History placed Juan Guaidó on the forefront of the Venezuelan opposition. He wasn’t looking for that, and we couldn’t have foreseen it. I talked to him about the challenge of fulfilling sky-high expectations while making sure others don’t sneak ahead of him in the final lap.
Open cabildos everywhere, Venezuela has been under a “state of economic emergency” since January 2016, Nicolás begs Trump to meet and talk and a dangerous draft law to further control internet was leaked and caused outrage on social media.
Some say the Guaidó episode has changed nothing. They have it wrong. Virtually overnight, the opposition’s spirits have been restored.
There's something new in the air. You can feel it. Despair, tentatively, is subsiding. Listening to National Assembly members speak at the open assemblies that have now spread all throughout the country, you realize: hope is contagious.
While the nation braces for a new political blizzard, the most vulnerable of our youth get by however they can. Hungry, exhausted and scared, this is the story of the homeless vendors who survive under indifferent eyes.
Long-suffering Venezuelans are having a hard time understanding Assembly speaker Guaidó’s reluctance to claim the presidency immediately. Here’s why he can’t.
As Venezuela’s pain spreads outward, it becomes a subject for art. Venezuelan-Canadian playwright and performer Joy Ross-Jones brings it to the stage in Montreal from January 24th to the 27th.
Bizarrely, there are still stooges willing to do battle for Cuba’s failed revolution. Will Mexico become the next petro-rich victim to Havana’s voracious parasite regime?
In a Washington Post OpEd, Juan Guaidó says he’s ready to take on the role of President to lead a transition, but calls on the people and the Armed Forces to enforce the Constitution.
National Assembly Speaker Juan Guaidó’s Wikipedia page became the battlefield in an epic “edit war” and the government responded by having CANTV, the dominant ISP, block all of Wikipedia.
Dictatorships are hard but brittle: sometimes you hit them 100 times and never see a crack, then at the 101st blow they split right open. So is Juan Guaidó delivering the 101st blow? Or the 23rd?
Jesús Soto died 14 years ago today. His endlessly photographed Esfera de Caracas spent years in storage. How did it end up in its glorious location, right by the Parque del Este?
During a politically convulsed weekend, a blackout leaves one of Caracas’ biggest hospitals without electricity for hours, causing several deaths and highlighting—for the millionth time—the urgent need for political change in the country.
While Maduro was being illegitimately “sworn in” as the “President” of Venezuela for the next six years, a majority of OAS member states officially refused to recognize the legitimacy of his new term. What does it mean?
What’s Ariana’s crime? Having a family member thought to be plotting against the government. A new human rights low.
Confusion is rife over what exactly National Assembly Speaker Guaidó really said at today’s “Cabildo” assembly. No, he did not proclaim himself president. Yes, he said he’s ready to do so. Soon. And called for protests.
On the day of his “inauguration” the streets around the TSJ weren’t even half full. Caracas traffic didn’t collapse because of hundreds of buses, like we saw during chavismo’s golden years. Some people were honest about being there for the free food, others weren’t sure about questions of legitimacy.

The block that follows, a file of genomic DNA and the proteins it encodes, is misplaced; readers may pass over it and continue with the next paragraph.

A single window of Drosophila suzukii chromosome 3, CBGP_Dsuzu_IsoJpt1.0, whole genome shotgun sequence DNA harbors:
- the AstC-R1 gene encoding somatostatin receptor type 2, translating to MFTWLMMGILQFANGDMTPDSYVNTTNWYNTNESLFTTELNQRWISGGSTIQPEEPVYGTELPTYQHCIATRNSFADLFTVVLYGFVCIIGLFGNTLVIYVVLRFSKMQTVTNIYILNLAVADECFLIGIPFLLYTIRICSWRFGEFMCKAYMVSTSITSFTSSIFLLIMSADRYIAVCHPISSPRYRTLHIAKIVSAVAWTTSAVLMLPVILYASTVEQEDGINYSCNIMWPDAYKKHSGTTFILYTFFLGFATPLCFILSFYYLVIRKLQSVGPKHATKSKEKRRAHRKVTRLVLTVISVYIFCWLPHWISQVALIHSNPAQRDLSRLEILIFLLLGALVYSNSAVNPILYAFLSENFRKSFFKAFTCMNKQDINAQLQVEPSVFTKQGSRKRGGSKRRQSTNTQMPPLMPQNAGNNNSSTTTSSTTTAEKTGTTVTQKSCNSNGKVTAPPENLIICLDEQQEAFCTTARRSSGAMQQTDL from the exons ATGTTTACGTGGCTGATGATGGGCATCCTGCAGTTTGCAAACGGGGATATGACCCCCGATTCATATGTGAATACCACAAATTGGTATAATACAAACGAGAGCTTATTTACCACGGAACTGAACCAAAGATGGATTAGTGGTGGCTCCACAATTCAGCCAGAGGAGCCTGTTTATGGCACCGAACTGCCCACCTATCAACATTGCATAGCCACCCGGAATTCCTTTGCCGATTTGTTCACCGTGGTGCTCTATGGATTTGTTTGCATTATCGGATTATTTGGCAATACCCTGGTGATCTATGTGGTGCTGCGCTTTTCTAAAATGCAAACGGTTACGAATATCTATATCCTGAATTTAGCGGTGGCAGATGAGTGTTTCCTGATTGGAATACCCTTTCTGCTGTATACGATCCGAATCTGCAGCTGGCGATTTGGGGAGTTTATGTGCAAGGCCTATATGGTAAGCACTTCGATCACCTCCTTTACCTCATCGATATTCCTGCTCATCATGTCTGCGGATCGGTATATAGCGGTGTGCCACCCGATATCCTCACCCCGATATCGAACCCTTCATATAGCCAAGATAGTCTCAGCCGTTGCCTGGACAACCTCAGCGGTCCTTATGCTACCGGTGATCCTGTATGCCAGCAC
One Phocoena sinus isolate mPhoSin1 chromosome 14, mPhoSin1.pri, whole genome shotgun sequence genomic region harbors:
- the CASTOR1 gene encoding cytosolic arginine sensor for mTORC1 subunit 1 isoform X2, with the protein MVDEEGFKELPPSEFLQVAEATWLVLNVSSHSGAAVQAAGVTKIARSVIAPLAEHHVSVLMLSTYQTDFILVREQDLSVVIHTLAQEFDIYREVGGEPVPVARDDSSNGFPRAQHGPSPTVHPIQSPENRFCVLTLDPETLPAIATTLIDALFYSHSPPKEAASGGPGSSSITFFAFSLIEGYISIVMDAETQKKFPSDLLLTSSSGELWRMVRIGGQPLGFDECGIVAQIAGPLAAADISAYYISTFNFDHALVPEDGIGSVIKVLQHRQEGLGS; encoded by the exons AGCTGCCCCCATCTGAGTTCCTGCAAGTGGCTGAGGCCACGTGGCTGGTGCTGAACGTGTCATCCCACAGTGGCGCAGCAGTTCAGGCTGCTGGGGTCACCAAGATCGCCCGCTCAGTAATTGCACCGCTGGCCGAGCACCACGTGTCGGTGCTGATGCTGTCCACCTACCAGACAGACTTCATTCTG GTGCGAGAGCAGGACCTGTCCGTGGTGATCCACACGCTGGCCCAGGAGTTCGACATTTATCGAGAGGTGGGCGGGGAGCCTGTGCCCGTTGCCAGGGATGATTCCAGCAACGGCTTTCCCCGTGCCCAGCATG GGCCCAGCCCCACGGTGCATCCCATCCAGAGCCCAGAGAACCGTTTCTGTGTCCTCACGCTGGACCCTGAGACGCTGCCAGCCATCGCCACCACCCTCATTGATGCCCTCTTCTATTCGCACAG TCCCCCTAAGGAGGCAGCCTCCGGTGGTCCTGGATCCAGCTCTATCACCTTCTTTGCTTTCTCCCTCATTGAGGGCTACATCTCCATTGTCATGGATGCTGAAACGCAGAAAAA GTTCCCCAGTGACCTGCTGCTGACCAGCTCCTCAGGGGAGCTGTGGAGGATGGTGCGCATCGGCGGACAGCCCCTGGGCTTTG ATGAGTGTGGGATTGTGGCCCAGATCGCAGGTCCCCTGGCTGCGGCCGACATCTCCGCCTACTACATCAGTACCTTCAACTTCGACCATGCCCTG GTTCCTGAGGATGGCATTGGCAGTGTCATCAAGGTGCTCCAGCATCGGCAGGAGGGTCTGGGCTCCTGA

The atmosphere was electric at a session that showed only Bolivia, Nicaragua and a dwindling band of Caribbean microstates remain on Maduro’s side.
Newsflash: The National Assembly was shut down. Years ago. It’s just that the government, in an inspired bit of next-generation authoritarianism, never told us.
Year after year the opposition stages symbolic fights that show it hasn’t really digested the reality of the National Assembly’s complete powerlessness.
Rhetoric aside, what has the Maduro Era done to Venezuelans’ livelihoods? A deep dive into the numbers behind a calamity.
As Nicolás approaches his self-proclamation, the international sphere and internal political actors make some pretty relevant moves,
The government’s spent years covering official data on Venezuela’s martyred economy. But there are alternatives out there. Here’s a guided tour.
January 10th creates a unique situation that calls for a political solution, not a Constitutional one. What is needed now is for the National Assembly, as a legitimate power, to step up.
On Thursday, Nicolás Maduro’s 2013-2019 term expires. By no stretch of the imagination will he be a lawful president after that date.
The shelter of the Middle of The World, in Ecuador hosts a Christmas dinner for Venezuelan walkers in need. We get a first-hand view, and a taste of its hallacas.
When a foreign journalist gets arrested and sent to Venezuela's notorious El Helicoide prison, it's big news. So why not more of a ruckus over Billy Six? Because when you're German, and far right, things get tricky.
Raw sewage, no supplies, no doctors: in conditions like these, a hospital is just a building. But people have no place else to go.
One study shows that elections often create short-term stability problems for dictatorial regimes, but those that ride out the electoral wave end up even more entrenched than before.
Chavismo may have destroyed the country, but it also controls the means of exiting it. Come along with one medical student on quest through Venezuela's dystopian passport bureaucracy.
2018 was the year when Venezuelan traditional migratory patterns were altered: It became the country of origin in the Americas with the highest numbers of displaced people. Check out the key milestones in what became the year of Venezuelan migration.
The fourth and final installment of our 2018 kaleidoscope is here. What did the last three months of the year leave us?